A new surface coating developed by researchers at the Harvard John A. Paulson School of Engineering and Applied Sciences make steel stronger, safer, and more durable. The new anti-corrosive and anti-fouling surface material, made from rough nanoporous tungsten oxide, repels any kind of liquid, even after sustaining intense structural abuse.
The coating could have applications for commercialization, including non-fouling medical tools, implants, and scalpels.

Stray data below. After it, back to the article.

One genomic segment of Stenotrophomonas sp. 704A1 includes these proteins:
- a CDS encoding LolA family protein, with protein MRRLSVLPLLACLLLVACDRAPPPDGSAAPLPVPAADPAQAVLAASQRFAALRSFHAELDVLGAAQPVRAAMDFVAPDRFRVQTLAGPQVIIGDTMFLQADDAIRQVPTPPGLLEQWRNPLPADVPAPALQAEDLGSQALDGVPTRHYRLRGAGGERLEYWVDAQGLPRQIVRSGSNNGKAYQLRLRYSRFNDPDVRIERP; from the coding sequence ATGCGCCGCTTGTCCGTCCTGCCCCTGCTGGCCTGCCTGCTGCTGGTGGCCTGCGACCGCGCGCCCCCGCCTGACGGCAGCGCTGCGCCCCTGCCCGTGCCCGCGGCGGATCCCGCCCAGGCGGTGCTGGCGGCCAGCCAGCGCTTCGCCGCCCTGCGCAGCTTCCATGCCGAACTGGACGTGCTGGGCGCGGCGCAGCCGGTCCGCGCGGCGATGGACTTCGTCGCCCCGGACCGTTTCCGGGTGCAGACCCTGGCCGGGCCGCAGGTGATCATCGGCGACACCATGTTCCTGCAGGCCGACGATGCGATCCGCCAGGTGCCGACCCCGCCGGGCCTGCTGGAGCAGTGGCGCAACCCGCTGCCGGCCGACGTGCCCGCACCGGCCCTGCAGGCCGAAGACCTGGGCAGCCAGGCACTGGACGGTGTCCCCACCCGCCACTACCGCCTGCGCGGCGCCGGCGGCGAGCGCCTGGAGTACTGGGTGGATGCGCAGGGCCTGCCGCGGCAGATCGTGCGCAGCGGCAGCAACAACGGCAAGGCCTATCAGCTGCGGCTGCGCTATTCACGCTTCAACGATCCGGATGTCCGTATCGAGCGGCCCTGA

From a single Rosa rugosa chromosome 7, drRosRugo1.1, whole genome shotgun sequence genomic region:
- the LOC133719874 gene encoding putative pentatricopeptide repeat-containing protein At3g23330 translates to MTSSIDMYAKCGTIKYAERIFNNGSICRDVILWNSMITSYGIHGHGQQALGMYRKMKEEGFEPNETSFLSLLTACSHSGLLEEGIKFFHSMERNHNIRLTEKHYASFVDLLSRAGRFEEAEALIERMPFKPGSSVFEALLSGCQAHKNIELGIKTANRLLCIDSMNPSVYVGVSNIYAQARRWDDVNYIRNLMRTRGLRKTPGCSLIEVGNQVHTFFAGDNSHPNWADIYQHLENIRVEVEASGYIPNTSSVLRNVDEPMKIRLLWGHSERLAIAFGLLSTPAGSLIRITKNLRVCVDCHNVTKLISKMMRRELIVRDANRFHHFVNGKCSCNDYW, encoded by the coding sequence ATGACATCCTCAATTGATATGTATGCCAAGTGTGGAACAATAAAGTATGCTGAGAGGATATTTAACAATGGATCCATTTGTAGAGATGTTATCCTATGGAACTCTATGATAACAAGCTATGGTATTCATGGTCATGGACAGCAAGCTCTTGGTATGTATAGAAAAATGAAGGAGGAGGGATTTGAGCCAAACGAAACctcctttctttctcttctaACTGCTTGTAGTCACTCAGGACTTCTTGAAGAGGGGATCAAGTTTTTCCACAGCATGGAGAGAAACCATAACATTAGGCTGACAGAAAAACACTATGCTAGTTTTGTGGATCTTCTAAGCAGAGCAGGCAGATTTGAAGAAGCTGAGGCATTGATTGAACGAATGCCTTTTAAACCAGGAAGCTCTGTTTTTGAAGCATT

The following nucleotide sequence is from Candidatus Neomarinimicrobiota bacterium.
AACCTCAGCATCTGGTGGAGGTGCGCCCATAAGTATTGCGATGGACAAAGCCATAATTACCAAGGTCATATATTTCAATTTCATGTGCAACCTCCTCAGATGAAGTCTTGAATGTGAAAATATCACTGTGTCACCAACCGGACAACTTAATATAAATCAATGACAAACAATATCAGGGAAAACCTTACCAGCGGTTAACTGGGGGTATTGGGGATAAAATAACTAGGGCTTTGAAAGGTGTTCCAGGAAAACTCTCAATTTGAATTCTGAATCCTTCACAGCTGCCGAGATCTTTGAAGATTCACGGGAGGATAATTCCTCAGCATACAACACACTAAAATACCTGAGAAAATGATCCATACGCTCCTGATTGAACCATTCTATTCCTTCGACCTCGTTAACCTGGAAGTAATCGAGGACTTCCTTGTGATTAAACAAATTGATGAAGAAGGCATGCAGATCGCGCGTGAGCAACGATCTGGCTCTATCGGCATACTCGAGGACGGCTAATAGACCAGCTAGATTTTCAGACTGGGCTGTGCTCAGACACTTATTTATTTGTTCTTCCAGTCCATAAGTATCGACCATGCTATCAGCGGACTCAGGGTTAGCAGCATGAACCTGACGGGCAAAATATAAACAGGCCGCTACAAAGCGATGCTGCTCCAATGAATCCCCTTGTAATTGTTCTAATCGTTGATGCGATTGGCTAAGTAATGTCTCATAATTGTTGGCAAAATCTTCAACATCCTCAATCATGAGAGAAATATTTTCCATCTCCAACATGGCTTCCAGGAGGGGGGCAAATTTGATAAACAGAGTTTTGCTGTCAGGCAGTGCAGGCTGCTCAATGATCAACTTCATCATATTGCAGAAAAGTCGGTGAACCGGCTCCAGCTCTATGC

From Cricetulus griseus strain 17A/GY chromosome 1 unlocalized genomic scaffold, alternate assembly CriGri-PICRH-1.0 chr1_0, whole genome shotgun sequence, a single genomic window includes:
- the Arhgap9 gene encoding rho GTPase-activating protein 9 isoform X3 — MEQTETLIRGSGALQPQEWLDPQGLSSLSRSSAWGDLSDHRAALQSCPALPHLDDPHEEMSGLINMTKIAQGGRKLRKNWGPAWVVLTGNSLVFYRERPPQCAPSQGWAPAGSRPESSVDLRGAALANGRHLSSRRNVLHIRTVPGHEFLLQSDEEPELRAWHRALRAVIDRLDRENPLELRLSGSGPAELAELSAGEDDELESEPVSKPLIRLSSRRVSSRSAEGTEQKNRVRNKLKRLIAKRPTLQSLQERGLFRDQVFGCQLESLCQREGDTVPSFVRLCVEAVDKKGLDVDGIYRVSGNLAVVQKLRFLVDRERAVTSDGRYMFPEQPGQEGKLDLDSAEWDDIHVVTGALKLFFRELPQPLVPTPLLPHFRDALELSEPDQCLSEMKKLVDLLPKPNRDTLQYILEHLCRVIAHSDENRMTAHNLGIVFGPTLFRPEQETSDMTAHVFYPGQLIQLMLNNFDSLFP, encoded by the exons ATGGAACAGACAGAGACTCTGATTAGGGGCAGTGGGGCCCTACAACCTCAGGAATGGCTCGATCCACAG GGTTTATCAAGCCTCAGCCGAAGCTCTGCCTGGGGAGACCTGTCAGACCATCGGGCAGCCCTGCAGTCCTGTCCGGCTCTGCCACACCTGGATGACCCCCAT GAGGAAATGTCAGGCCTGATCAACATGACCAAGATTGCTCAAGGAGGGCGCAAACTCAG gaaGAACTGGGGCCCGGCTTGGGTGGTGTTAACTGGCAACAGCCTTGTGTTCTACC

To prevent mechanical degradation, the team used an electrochemical technique to grow an ultra-thin film of hundreds of thousands of small and rough tungsten-oxide islands directly onto a steel surface.
“If one part of an island is destroyed, the damage doesn’t propagate to other parts of the surface because of the lack of interconnectivity between neighboring islands,” said Alexander B. Tesler, former postdoctoral fellow at SEAS and current research fellow at Weizmann Institute of Science in Israel. “This island-like morphology combined with the inherent durability and roughness of the tungsten oxide allows the surface to keep its repellent properties in highly abrasive applications, which was impossible until now.”